Indian Election 2024 Vote Counting Process

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Indian Election 2024 Vote Counting Process Blog Image

What’s in today’s article?

  • Why in News?
  • Counting of vote

Why in News?

Over the past six weeks, 642 million voters have participated in the world's largest democratic exercise. Now, it's their turn to be heard through counting of votes.

The counting of votes for the Lok Sabha Elections 2024 and State Legislative Assemblies of Andhra Pradesh and Odisha will take place on June 4, 2024 starting from 8 am till the counting of votes polled across 543 constituencies is completed.

Counting of vote

  • Handbook released by EC contains a snapshot view of counting process
    • EC has issued a handbook for Returning Officers (ROs) and counting agents.
    • These handbooks contain a snapshot view of how the counting process is designed, how it must work, and when and how they may raise objections if they find any irregularities.
  • Legal provision
    • The counting of the votes is governed by Rule 66A of the Conduct of Elections Rules, 1961, as inserted by the Conduct of Elections (Amendment) Rules, 1992.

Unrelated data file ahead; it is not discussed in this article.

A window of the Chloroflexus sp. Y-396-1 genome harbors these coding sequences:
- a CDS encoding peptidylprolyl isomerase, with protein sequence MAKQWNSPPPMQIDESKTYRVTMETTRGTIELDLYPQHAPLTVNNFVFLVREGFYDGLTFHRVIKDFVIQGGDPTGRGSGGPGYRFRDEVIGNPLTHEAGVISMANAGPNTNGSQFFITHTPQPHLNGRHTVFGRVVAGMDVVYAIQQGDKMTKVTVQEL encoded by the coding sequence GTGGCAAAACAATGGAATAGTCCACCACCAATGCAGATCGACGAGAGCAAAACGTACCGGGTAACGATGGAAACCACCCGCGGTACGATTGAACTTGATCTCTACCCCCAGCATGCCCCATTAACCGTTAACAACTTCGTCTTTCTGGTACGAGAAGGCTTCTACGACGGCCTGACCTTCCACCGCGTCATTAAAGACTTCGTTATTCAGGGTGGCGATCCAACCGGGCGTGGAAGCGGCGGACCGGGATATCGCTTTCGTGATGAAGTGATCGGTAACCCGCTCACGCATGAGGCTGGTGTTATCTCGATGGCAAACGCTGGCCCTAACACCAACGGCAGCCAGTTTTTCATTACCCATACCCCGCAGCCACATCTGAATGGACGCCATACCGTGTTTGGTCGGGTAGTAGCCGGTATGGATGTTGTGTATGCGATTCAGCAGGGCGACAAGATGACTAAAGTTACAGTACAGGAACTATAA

• Responsibility of Returning Officer (RO)
    • The rules state that the RO is responsible for the counting of votes. 
      • The RO, who is typically the District Magistrate of the district concerned, is nominated by the Election Commission of India (ECI).
    • He is supposed to inform each contesting candidate or their election agent in writing about the counting date, time, and location at least one week before the polling date.
    • Assistant Returning Officers are also empowered to oversee the counting, especially where an RO is responsible for more than one constituency.
    • The actual counting of votes in the EVMs at various tables is done by counting officials appointed by the RO.
  • Place where votes are to be counted
    • Rule 51 of The Conduct of Election Rules, 1961, requires the returning officer to appoint the time and place for vote counting at least one week before the poll.